The “potentially catastrophic” storm, carrying 160 mph winds, is expected to keep moving west-northwest over the Caribbean Sea on Tuesday before passing near or over the Virgin Islands and Puerto Rico on Wednesday, the National Hurricane Center said Tuesday morning.
The destruction in Dominica is “mind boggling,” the island’s Prime Minister Roosevelt Skerrit said in a Facebook post. He described a situation in which the storm had ripped the roofs off the homes of nearly everyone he’d spoken to.
In Guadeloupe, a French territory north of Dominica, the storm killed at least one person, officials said Tuesday. Another two are missing.
Puerto Rico was largely spared by Hurricane Irma earlier this month but is preparing for a direct hit from Maria.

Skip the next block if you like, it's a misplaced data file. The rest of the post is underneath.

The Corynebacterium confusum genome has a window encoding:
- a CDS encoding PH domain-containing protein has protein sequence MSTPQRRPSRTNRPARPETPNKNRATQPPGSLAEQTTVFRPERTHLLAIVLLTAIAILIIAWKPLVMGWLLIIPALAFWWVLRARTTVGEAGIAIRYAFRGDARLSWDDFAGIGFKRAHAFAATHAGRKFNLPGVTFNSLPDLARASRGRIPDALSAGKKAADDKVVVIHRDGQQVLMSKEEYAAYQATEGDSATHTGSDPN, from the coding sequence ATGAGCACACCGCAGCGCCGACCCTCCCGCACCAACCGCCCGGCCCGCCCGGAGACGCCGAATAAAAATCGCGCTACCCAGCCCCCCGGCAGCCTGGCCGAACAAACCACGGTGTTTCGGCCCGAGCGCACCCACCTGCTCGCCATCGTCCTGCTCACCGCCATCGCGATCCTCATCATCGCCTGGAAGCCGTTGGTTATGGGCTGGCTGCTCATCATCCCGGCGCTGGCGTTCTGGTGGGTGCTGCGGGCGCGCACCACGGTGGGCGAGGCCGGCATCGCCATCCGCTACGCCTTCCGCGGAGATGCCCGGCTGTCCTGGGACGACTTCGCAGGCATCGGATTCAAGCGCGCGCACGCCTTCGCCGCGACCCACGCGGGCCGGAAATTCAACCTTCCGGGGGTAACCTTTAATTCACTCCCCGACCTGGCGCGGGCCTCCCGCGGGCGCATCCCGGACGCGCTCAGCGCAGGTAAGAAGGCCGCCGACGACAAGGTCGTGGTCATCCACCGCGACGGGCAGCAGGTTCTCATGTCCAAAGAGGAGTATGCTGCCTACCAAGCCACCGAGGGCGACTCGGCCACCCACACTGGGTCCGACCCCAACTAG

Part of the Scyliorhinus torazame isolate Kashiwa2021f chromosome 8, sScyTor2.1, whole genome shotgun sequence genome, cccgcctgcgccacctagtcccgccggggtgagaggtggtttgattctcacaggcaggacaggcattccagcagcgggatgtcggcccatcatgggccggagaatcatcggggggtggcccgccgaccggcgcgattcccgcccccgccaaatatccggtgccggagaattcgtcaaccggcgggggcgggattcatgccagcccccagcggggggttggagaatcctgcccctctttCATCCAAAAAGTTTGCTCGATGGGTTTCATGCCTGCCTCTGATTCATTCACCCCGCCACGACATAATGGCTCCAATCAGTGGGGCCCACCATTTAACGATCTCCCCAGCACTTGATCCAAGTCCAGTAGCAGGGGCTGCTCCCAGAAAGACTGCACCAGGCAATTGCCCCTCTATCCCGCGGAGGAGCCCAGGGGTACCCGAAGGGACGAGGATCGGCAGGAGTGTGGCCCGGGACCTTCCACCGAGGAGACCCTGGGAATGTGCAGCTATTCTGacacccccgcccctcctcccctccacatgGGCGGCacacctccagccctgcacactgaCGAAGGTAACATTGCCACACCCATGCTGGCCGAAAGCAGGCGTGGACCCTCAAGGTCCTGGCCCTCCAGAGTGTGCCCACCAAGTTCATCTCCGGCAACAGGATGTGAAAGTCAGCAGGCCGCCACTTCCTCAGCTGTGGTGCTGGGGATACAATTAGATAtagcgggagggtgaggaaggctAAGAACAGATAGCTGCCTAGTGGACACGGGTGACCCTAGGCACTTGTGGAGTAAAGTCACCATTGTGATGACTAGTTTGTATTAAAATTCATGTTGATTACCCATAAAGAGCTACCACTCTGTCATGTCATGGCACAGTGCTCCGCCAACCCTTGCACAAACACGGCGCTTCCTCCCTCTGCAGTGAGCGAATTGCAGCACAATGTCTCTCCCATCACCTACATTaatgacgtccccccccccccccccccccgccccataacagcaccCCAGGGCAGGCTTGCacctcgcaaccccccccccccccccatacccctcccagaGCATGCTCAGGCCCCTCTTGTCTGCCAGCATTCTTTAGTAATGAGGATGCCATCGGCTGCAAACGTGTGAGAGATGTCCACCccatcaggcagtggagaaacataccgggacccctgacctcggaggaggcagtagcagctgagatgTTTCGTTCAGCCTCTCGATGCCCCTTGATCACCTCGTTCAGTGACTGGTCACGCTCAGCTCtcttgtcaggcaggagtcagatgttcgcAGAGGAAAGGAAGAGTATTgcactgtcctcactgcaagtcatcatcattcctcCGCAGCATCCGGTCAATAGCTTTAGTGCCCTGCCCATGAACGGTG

“This is an extremely dangerous hurricane and life-threatening impacts are anticipated across [Puerto Rico] and the Virgin Islands!” the National Weather Service’s San Juan office tweeted Tuesday morning.
If the forecasts prove correct, the destruction that Maria brings to Puerto Rico could break records, Eric Blake, a National Hurricane Center scientist, tweeted.
Even as Maria approached, Irma recovery efforts were still underway on the islands in its path. On Monday, 85 percent of customers in and around San Juan, Puerto Rico’s capital, remained without electricity because of Irma. Eleven percent were still without drinking water.
Puerto Rico’s ability to bounce back from this year’s hurricanes is complicated by its ongoing economic troubles. After a year of defaulting on its loan payments, the territory declared bankruptcy in May, marking the largest municipal bankruptcy in U.S. history.
The U.S. and British Virgin Islands are also expected to take a hit from Maria on Wednesday. Those islands received a more severe beating from Irma, driving some residents to reconsider their plans to ever rebuild as Maria neared.